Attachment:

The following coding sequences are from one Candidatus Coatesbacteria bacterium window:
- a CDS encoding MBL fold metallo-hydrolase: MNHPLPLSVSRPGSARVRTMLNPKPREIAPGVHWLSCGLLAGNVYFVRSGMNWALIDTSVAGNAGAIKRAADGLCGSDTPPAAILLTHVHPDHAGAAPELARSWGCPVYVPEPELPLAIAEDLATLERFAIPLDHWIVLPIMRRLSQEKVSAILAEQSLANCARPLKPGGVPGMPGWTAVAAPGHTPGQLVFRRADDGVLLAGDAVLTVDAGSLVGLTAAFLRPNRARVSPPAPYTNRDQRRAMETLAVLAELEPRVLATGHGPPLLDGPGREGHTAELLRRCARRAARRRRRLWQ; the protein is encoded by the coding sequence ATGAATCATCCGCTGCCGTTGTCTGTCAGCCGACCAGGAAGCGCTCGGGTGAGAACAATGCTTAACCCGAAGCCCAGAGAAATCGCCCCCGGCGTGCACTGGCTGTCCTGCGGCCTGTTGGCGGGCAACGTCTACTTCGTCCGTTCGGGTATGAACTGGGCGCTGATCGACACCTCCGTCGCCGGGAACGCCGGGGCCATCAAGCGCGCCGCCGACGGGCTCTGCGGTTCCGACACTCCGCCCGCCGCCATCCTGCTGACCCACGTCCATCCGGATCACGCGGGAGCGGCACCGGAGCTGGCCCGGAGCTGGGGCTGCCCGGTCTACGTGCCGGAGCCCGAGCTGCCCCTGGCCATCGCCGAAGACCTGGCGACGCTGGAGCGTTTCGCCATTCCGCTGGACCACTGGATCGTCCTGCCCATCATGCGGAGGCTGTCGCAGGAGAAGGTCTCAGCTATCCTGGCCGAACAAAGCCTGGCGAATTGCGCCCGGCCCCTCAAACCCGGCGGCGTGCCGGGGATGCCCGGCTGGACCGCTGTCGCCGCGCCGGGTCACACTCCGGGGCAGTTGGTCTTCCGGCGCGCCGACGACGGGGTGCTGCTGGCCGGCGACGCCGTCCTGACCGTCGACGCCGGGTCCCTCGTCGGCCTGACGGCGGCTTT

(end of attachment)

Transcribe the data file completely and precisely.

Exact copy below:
The following coding sequences are from one Candidatus Coatesbacteria bacterium window:
- a CDS encoding MBL fold metallo-hydrolase: MNHPLPLSVSRPGSARVRTMLNPKPREIAPGVHWLSCGLLAGNVYFVRSGMNWALIDTSVAGNAGAIKRAADGLCGSDTPPAAILLTHVHPDHAGAAPELARSWGCPVYVPEPELPLAIAEDLATLERFAIPLDHWIVLPIMRRLSQEKVSAILAEQSLANCARPLKPGGVPGMPGWTAVAAPGHTPGQLVFRRADDGVLLAGDAVLTVDAGSLVGLTAAFLRPNRARVSPPAPYTNRDQRRAMETLAVLAELEPRVLATGHGPPLLDGPGREGHTAELLRRCARRAARRRRRLWQ; the protein is encoded by the coding sequence ATGAATCATCCGCTGCCGTTGTCTGTCAGCCGACCAGGAAGCGCTCGGGTGAGAACAATGCTTAACCCGAAGCCCAGAGAAATCGCCCCCGGCGTGCACTGGCTGTCCTGCGGCCTGTTGGCGGGCAACGTCTACTTCGTCCGTTCGGGTATGAACTGGGCGCTGATCGACACCTCCGTCGCCGGGAACGCCGGGGCCATCAAGCGCGCCGCCGACGGGCTCTGCGGTTCCGACACTCCGCCCGCCGCCATCCTGCTGACCCACGTCCATCCGGATCACGCGGGAGCGGCACCGGAGCTGGCCCGGAGCTGGGGCTGCCCGGTCTACGTGCCGGAGCCCGAGCTGCCCCTGGCCATCGCCGAAGACCTGGCGACGCTGGAGCGTTTCGCCATTCCGCTGGACCACTGGATCGTCCTGCCCATCATGCGGAGGCTGTCGCAGGAGAAGGTCTCAGCTATCCTGGCCGAACAAAGCCTGGCGAATTGCGCCCGGCCCCTCAAACCCGGCGGCGTGCCGGGGATGCCCGGCTGGACCGCTGTCGCCGCGCCGGGTCACACTCCGGGGCAGTTGGTCTTCCGGCGCGCCGACGACGGGGTGCTGCTGGCCGGCGACGCCGTCCTGACCGTCGACGCCGGGTCCCTCGTCGGCCTGACGGCGGCTTT